When the workout was over that's when I took to the bed to rest. You know what? It felt good to lie down. But sleep? You ever find it hard to sleep after an especially challenging workout? I was too pumped, too energized, too consumed with the memory of what had just happened. And, also very hungry. I'm not sure how many calories I burned during my childbirth workout but I'm quite certain I earned my eggs, sausage, hash browns, fruit and muffin that morning.

Well, that's it. My last fit pregnancy post. When I'm ready, I'll start blogging about postpartum fitness. I'm not even thinking about it yet. What's been your postpartum fitness experience? After giving birth are you itching to get back to fitness or do you take your time? How did you know you were ready?

Thursday, February 19, 2009

Something Else to Read While I Nurse My Wounds

What do men who run marathons and nursing mothers have in common?

Photo Credit to Andy Carvin at Creative Commons

I am too sleep deprived and/or brain dead to write anything worth reading, but I found a great article I'd love to share from Baby Fit, called 11 Things Children Can Teach You About Exercise. It's the sort of thing I'd like to think I could write if I could stay awake. 

Most articles/books about exercise make hyperbolic promises or offer advice that is far from intuitive. This article, however, reminds us that fitness is simple and the secret to success is right under our nose (or boob).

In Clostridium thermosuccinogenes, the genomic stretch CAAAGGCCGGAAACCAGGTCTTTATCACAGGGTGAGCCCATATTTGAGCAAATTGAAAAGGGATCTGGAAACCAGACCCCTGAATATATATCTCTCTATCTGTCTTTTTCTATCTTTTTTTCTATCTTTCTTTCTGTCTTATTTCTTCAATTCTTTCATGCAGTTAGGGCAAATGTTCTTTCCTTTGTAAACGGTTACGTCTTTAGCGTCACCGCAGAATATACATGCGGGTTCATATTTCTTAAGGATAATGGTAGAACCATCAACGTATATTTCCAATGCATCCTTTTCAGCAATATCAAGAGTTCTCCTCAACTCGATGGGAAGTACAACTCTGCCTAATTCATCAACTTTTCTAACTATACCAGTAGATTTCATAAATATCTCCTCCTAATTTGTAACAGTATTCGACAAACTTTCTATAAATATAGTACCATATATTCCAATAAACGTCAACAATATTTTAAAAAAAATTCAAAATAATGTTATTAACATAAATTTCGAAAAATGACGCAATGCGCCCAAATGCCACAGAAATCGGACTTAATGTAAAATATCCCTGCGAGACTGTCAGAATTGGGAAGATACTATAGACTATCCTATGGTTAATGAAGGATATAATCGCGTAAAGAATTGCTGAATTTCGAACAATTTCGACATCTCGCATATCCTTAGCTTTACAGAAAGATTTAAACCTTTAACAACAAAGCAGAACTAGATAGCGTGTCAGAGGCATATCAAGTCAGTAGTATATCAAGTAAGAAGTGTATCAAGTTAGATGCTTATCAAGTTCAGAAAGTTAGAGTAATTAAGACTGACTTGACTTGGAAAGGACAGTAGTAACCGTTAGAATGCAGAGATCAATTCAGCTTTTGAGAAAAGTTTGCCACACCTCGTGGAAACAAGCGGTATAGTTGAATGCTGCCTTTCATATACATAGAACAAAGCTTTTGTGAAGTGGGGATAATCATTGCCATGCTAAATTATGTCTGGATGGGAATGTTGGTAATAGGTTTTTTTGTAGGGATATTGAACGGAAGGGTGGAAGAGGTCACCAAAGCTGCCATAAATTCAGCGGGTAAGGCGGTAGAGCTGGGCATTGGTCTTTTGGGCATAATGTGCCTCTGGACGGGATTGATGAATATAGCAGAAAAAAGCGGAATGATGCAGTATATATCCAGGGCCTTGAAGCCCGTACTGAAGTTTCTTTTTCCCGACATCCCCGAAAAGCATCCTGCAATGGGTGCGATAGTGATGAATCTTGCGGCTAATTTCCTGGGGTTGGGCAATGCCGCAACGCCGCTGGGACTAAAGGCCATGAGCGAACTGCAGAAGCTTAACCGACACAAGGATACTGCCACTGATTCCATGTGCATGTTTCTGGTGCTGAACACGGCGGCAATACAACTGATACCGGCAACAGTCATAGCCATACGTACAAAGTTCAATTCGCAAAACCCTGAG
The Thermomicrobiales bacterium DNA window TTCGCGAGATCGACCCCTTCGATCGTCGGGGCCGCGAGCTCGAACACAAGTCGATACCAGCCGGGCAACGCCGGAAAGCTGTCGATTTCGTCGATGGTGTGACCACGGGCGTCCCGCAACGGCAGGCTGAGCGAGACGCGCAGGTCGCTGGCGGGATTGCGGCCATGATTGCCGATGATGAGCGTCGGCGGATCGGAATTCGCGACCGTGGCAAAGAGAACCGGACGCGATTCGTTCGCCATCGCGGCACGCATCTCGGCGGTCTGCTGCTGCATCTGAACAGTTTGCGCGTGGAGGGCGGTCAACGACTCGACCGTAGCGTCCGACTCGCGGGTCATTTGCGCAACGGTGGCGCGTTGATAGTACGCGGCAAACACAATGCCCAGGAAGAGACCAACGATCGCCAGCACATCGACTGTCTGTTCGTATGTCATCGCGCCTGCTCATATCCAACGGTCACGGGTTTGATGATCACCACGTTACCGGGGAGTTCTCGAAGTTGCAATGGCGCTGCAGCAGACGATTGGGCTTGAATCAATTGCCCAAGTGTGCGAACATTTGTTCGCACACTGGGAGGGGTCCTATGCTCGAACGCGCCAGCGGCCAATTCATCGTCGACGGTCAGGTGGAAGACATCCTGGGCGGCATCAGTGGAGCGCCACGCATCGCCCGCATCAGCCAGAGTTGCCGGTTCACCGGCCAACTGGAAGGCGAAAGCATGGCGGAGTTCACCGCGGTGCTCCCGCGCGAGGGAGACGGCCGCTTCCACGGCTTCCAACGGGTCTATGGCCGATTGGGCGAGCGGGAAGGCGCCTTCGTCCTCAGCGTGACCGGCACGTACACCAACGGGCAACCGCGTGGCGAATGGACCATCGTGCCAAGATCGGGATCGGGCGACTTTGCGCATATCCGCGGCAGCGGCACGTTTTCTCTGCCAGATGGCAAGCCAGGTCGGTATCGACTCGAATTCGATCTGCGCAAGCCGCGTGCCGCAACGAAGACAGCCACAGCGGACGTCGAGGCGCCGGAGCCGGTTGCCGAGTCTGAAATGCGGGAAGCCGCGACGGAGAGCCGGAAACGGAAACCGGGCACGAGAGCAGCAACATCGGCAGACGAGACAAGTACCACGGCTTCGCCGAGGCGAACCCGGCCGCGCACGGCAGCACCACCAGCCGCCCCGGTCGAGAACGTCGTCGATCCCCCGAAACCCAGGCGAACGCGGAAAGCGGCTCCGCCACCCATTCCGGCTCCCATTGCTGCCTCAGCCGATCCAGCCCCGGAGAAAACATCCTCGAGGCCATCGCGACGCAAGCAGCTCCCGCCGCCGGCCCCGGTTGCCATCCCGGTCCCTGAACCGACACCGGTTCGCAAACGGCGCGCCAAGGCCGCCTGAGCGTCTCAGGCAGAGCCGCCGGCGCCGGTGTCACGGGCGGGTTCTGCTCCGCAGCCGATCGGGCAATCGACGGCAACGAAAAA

Monday, February 16, 2009

Fit Pregnancy Questions Answered: Interview with an Expert

Before... 
(Thank you Christina for all the great photos.)

I expected to still be pregnant when I posted this interview. Alas, I am NOT! As of Thursday, February 12, I am the mother of a SON! You’d think we have our own Jonas Brother by the giddiness of his big sisters. The Boy already has groupies. We’ll talk more about him and my last pregnant workout later this week. For now, I need to get to this unfinished business...

Since this was my most fit (and final) pregnancy, I paid close attention to my body, noting the differences in this pregnancy relative to my last, less-active pregnancy and how workouts have evolved during this pregnancy relative to my unpregnant workouts. I’ve had some interesting observations to be sure, but also some questions, which I can’t stand to go unanswered.

I took my questions to Catherine Cram, MS, who I had the pleasure of meeting two years ago when I was a student in her prenatal and postpartum exercise certification course (which no doubt served as a huge motivator to exercise during this pregnancy). Cathy is the author of “Fit Pregnancy for Dummies” and has consulted on various other prenatal/postpartum books, exercise videos and magazine articles. She is also the maternal exercise consultant at Babyfit.com and Pregnancytoday.com. I liked Cathy from the start because of her sensibility, which happens to stem from science and research. It’s too bad most physicians don’t have a grasp of the knowledge she has about prenatal and postpartum exercise.

Assuming my questions could benefit someone else out there, I’m going to allow everyone to eavesdrop on the conversation we had a few weeks back.